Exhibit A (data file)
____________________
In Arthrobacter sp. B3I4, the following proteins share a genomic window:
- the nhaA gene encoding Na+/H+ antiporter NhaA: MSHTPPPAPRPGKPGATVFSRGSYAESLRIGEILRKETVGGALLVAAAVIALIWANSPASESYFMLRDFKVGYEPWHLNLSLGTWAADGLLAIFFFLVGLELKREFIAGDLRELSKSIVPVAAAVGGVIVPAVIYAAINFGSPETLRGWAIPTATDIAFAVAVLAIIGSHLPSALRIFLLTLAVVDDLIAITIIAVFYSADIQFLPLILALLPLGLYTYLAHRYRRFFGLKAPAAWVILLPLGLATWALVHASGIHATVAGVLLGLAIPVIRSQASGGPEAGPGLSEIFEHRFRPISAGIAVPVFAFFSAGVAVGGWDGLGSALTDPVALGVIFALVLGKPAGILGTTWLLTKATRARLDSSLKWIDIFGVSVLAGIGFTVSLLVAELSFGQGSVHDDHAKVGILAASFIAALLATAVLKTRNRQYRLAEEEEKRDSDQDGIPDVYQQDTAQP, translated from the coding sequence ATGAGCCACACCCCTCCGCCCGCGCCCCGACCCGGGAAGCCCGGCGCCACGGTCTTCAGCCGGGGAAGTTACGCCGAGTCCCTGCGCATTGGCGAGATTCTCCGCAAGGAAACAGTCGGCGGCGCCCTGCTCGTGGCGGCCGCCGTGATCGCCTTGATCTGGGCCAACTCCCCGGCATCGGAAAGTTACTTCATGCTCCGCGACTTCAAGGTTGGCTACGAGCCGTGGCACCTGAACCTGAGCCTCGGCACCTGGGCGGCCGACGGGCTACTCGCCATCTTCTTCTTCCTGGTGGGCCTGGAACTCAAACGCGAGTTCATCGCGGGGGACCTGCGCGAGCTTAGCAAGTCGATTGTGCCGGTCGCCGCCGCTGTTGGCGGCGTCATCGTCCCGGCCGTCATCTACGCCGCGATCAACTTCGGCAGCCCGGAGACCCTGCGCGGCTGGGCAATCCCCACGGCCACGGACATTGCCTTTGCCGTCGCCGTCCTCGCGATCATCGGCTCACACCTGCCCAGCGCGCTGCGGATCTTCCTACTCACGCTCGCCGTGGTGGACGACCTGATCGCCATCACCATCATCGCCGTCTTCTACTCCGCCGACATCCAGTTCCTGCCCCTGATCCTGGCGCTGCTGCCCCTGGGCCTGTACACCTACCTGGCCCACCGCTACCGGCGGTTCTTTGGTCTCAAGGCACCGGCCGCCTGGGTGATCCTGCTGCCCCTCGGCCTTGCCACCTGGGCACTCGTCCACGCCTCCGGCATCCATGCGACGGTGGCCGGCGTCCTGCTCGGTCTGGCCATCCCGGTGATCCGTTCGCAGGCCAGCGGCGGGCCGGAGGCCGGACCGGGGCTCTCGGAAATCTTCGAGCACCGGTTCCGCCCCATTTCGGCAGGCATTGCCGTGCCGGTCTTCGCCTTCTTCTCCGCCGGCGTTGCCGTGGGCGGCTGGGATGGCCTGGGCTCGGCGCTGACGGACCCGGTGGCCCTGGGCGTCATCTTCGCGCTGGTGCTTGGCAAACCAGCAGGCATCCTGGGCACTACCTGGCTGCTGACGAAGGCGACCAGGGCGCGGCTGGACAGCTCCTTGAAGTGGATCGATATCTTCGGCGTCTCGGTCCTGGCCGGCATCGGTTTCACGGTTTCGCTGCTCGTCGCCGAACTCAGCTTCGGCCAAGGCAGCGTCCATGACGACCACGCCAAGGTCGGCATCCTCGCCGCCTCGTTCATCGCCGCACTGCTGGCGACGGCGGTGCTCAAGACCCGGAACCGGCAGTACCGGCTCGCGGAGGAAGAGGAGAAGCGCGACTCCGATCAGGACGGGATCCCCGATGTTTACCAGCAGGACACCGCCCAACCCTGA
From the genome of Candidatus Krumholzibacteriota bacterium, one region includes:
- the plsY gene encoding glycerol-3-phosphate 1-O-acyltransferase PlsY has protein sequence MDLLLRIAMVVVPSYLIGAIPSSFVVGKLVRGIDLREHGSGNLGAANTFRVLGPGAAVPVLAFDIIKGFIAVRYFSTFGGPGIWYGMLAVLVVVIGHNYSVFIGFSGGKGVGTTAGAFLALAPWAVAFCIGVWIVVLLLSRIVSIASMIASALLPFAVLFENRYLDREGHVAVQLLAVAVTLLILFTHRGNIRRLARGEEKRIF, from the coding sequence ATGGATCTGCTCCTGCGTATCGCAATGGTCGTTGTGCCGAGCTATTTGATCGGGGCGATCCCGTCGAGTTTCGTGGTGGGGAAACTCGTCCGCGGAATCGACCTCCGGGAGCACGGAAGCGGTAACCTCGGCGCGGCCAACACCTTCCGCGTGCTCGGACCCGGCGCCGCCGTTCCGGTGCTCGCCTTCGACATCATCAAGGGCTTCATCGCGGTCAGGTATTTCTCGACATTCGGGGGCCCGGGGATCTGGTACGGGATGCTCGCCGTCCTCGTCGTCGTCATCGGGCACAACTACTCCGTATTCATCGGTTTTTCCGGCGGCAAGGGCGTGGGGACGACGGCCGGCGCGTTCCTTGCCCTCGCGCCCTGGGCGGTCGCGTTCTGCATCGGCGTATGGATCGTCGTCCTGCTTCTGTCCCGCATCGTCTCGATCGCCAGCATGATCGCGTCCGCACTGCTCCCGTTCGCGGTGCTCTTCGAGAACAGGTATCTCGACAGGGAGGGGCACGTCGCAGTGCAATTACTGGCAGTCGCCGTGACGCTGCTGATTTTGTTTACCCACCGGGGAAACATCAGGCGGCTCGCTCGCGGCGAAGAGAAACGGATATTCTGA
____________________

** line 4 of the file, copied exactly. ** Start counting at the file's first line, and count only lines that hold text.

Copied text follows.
- the plsY gene encoding glycerol-3-phosphate 1-O-acyltransferase PlsY has protein sequence MDLLLRIAMVVVPSYLIGAIPSSFVVGKLVRGIDLREHGSGNLGAANTFRVLGPGAAVPVLAFDIIKGFIAVRYFSTFGGPGIWYGMLAVLVVVIGHNYSVFIGFSGGKGVGTTAGAFLALAPWAVAFCIGVWIVVLLLSRIVSIASMIASALLPFAVLFENRYLDREGHVAVQLLAVAVTLLILFTHRGNIRRLARGEEKRIF, from the coding sequence ATGGATCTGCTCCTGCGTATCGCAATGGTCGTTGTGCCGAGCTATTTGATCGGGGCGATCCCGTCGAGTTTCGTGGTGGGGAAACTCGTCCGCGGAATCGACCTCCGGGAGCACGGAAGCGGTAACCTCGGCGCGGCCAACACCTTCCGCGTGCTCGGACCCGGCGCCGCCGTTCCGGTGCTCGCCTTCGACATCATCAAGGGCTTCATCGCGGTCAGGTATTTCTCGACATTCGGGGGCCCGGGGATCTGGTACGGGATGCTCGCCGTCCTCGTCGTCGTCATCGGGCACAACTACTCCGTATTCATCGGTTTTTCCGGCGGCAAGGGCGTGGGGACGACGGCCGGCGCGTTCCTTGCCCTCGCGCCCTGGGCGGTCGCGTTCTGCATCGGCGTATGGATCGTCGTCCTGCTTCTGTCCCGCATCGTCTCGATCGCCAGCATGATCGCGTCCGCACTGCTCCCGTTCGCGGTGCTCTTCGAGAACAGGTATCTCGACAGGGAGGGGCACGTCGCAGTGCAATTACTGGCAGTCGCCGTGACGCTGCTGATTTTGTTTACCCACCGGGGAAACATCAGGCGGCTCGCTCGCGGCGAAGAGAAACGGATATTCTGA